The education that these progressives on campus are loudly pushing for explicitly rejects the principles of academic discourse and free inquiry. You are giving in to a group of individuals that do not care about learning and intellectual development. They care about imbuing in the culture of the schools an acceptance of progressive values that mirror the dogmatism of radical religiosity. They will not stop until every single shred of opposing ideology is silenced through — as we have seen on Facebook group pages related to Claremont — virtual and in-person struggle sessions, callouts, and cries to purge the colleges of elements that do not agree with a particular brand of progressivism. The future of the educational curriculum under such a progressive culture is more similar to the Cultural Revolution’s fervent reeducation, indoctrination, and purges — wrongs that have been widely acknowledged.
Now, to be fair, the Claremont Independent and I have much experience with these progressives and their tactics. Our own articles have at times attracted the attention of the progressive mob. Just days ago, the mob went after my editors and me. They issued slews of offensive remarks, blatantly false accusations about doxing, public posts, emails, to try to bully us into taking down our article. They lacked all civility and mannerisms, going so far as threatening to “jump us” and “cancel” our paper. We could have caved in, like you both did. But out of principle, we refused to give in to their demands.
In short, a college’s values projects onto its future successes. It’s hard to be taken seriously as an institution when your values are whatever students are demanding at the time. Ask Oberlin College. Caving to radical progressives may seem like a smart maneuver in the short term because of the practical convenience. But, in the long term, it sets a harmful precedent for the college’s future success as an institution open to all ideologies. When CMC President George C.S. Benson faced violent mobs trying to shut down the college’s ROTC chapter, it would have been much easier to roll over, as Pomona College and many others did. But, Benson probably recognized the implications of conceding such a program to student demands and refused to give in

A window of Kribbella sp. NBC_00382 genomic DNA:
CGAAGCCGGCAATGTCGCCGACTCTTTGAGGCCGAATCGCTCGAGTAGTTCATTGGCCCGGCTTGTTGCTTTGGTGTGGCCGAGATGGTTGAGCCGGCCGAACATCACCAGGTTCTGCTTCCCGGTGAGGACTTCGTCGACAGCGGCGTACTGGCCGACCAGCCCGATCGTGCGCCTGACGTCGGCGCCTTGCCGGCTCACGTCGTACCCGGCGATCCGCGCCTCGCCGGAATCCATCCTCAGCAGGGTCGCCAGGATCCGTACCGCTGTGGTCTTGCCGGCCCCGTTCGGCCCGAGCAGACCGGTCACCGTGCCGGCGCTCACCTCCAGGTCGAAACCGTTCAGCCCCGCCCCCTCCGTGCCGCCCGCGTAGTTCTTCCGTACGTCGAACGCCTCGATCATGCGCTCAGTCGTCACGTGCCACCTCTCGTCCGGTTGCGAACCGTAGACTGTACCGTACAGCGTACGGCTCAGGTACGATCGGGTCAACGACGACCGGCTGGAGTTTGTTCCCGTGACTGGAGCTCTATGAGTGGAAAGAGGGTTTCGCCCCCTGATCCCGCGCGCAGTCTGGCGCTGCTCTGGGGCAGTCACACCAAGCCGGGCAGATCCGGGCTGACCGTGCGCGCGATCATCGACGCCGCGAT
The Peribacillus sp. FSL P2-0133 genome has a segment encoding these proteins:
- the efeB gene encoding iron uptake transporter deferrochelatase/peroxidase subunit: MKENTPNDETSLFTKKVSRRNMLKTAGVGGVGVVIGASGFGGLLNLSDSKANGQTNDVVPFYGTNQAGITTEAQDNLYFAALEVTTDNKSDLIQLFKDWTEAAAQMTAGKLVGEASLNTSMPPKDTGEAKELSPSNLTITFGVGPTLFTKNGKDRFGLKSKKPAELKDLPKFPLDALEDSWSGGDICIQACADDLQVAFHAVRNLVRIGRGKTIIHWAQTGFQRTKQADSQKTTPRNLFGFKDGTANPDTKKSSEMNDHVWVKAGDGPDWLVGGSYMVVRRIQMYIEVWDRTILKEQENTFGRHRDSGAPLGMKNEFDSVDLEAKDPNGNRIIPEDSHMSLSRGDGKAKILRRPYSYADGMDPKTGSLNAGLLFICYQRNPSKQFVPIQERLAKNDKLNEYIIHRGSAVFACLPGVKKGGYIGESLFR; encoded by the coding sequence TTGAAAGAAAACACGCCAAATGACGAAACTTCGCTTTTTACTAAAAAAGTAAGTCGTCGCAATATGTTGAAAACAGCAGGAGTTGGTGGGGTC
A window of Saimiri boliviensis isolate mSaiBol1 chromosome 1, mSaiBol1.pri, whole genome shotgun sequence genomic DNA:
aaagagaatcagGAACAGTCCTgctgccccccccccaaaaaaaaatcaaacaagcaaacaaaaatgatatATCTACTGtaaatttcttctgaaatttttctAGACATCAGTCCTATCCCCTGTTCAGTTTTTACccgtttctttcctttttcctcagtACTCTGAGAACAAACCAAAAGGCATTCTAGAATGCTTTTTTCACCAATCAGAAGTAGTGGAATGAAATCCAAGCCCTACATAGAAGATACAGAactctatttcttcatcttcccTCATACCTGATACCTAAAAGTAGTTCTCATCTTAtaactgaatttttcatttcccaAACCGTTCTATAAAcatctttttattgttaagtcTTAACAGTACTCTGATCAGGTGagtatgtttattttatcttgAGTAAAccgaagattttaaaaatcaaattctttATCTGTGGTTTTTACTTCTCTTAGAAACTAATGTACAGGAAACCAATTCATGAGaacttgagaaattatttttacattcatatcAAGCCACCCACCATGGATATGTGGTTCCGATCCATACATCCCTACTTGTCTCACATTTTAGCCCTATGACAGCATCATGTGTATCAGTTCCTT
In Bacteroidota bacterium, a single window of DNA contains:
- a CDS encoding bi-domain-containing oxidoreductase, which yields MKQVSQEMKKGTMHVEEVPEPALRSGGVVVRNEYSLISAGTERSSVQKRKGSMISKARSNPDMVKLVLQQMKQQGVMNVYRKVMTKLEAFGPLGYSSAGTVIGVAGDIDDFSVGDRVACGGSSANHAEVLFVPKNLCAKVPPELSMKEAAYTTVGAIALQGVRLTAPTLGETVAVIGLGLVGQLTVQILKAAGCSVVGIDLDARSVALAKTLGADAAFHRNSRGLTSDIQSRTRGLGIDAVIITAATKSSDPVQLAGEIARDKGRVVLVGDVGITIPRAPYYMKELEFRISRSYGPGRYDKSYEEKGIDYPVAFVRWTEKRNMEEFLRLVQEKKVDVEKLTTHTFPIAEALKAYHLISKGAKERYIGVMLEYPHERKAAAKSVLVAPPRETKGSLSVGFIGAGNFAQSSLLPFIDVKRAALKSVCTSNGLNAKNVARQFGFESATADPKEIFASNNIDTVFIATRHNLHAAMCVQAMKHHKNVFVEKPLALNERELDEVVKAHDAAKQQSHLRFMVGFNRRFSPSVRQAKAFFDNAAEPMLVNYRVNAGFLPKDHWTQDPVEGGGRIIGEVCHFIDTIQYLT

The results of easily conceding are already becoming apparent with the next round of student demands at Harvey Mudd. Students clamored for the removal of any companies that work with defense or policing from HMC’s job fairs; if they get their way, students would have a more difficult time working for companies such as Boeing, Lockheed Martin, Northrop Grumman, and even Microsoft. Both CMC and Harvey Mudd were created to further American interests. HMC was created in response to the American-Soviet space race. To refuse to work with companies that defend America against even more tyrannical forces would be an affront to the founder’s inspiration for Harvey Mudd College.
But, alas, where does it all end? Is there a limit to the extent that administrators will be bullied by the loudest among us? What line can be drawn so that the answer to ever more radical demands is “no”? By appealing to mobs of angry students, you have demonstrated to them and all future students that with enough power and force, they can make you do anything. I hope this behavior is not the value you hope to instill in students as you prepare them to be the future leaders of the world.
“Debate, like religion, had become in their minds only an opiate. You defeated your opponent’s argument by trampling on your opponents, and by treating them with contempt.” — CMC Professor Harry Jaffa’s 1989 valedictory lecture
Correction: This updated version correctly lists the CMC President Benson’s name as “George C.S. Benson.”